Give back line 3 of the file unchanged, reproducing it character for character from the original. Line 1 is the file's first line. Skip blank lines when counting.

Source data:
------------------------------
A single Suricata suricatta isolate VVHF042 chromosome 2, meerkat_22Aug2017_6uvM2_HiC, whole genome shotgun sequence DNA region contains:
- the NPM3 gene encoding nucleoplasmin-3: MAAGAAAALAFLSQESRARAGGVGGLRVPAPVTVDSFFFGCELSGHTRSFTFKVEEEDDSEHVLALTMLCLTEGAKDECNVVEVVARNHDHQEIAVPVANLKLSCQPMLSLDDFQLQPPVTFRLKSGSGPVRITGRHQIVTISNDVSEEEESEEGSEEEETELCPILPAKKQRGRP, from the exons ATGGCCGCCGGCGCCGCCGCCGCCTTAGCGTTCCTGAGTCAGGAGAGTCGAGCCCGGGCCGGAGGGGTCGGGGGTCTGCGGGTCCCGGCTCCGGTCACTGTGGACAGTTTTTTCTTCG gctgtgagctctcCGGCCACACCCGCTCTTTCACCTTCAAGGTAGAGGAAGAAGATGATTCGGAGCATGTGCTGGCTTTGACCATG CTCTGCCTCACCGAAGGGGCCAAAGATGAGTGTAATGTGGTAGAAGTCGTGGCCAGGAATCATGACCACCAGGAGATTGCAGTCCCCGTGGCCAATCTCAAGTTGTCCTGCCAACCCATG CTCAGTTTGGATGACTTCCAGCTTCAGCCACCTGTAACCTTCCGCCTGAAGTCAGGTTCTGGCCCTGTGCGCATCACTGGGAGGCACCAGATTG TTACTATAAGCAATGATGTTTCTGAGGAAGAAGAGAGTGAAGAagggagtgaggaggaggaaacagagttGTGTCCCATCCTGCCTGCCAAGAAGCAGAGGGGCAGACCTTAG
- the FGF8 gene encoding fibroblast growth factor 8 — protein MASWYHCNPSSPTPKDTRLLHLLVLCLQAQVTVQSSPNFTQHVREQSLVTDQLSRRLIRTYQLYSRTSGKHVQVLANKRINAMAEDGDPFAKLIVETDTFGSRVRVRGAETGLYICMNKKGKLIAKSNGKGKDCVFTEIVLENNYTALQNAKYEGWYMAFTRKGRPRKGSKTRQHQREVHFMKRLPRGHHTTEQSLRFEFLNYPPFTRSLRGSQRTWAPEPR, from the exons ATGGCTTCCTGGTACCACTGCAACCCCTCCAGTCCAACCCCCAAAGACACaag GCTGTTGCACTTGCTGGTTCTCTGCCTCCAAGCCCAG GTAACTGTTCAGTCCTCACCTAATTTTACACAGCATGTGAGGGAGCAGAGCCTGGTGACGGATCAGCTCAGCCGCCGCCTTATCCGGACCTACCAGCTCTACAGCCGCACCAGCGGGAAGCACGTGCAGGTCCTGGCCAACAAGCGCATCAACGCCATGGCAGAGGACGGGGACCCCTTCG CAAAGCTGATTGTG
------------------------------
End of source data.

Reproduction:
- the FGF8 gene encoding fibroblast growth factor 8 — protein MASWYHCNPSSPTPKDTRLLHLLVLCLQAQVTVQSSPNFTQHVREQSLVTDQLSRRLIRTYQLYSRTSGKHVQVLANKRINAMAEDGDPFAKLIVETDTFGSRVRVRGAETGLYICMNKKGKLIAKSNGKGKDCVFTEIVLENNYTALQNAKYEGWYMAFTRKGRPRKGSKTRQHQREVHFMKRLPRGHHTTEQSLRFEFLNYPPFTRSLRGSQRTWAPEPR, from the exons ATGGCTTCCTGGTACCACTGCAACCCCTCCAGTCCAACCCCCAAAGACACaag GCTGTTGCACTTGCTGGTTCTCTGCCTCCAAGCCCAG GTAACTGTTCAGTCCTCACCTAATTTTACACAGCATGTGAGGGAGCAGAGCCTGGTGACGGATCAGCTCAGCCGCCGCCTTATCCGGACCTACCAGCTCTACAGCCGCACCAGCGGGAAGCACGTGCAGGTCCTGGCCAACAAGCGCATCAACGCCATGGCAGAGGACGGGGACCCCTTCG CAAAGCTGATTGTG